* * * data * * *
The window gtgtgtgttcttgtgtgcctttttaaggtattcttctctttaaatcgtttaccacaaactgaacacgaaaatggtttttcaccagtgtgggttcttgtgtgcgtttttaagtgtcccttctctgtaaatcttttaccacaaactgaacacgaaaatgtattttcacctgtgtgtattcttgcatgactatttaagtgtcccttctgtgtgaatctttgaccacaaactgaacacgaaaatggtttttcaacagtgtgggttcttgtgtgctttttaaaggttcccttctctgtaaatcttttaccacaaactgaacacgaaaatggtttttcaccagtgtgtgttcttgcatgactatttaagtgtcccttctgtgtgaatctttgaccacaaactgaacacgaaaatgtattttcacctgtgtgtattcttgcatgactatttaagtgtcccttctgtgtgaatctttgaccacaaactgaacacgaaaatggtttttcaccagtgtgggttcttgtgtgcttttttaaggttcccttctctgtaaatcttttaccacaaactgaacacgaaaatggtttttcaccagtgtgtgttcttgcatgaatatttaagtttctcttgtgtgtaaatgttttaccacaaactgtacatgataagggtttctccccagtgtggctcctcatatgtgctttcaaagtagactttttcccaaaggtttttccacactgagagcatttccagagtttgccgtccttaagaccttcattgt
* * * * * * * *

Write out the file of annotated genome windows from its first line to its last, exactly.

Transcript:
The window gtgtgtgttcttgtgtgcctttttaaggtattcttctctttaaatcgtttaccacaaactgaacacgaaaatggtttttcaccagtgtgggttcttgtgtgcgtttttaagtgtcccttctctgtaaatcttttaccacaaactgaacacgaaaatgtattttcacctgtgtgtattcttgcatgactatttaagtgtcccttctgtgtgaatctttgaccacaaactgaacacgaaaatggtttttcaacagtgtgggttcttgtgtgctttttaaaggttcccttctctgtaaatcttttaccacaaactgaacacgaaaatggtttttcaccagtgtgtgttcttgcatgactatttaagtgtcccttctgtgtgaatctttgaccacaaactgaacacgaaaatgtattttcacctgtgtgtattcttgcatgactatttaagtgtcccttctgtgtgaatctttgaccacaaactgaacacgaaaatggtttttcaccagtgtgggttcttgtgtgcttttttaaggttcccttctctgtaaatcttttaccacaaactgaacacgaaaatggtttttcaccagtgtgtgttcttgcatgaatatttaagtttctcttgtgtgtaaatgttttaccacaaactgtacatgataagggtttctccccagtgtggctcctcatatgtgctttcaaagtagactttttcccaaaggtttttccacactgagagcatttccagagtttgccgtccttaagaccttcattgt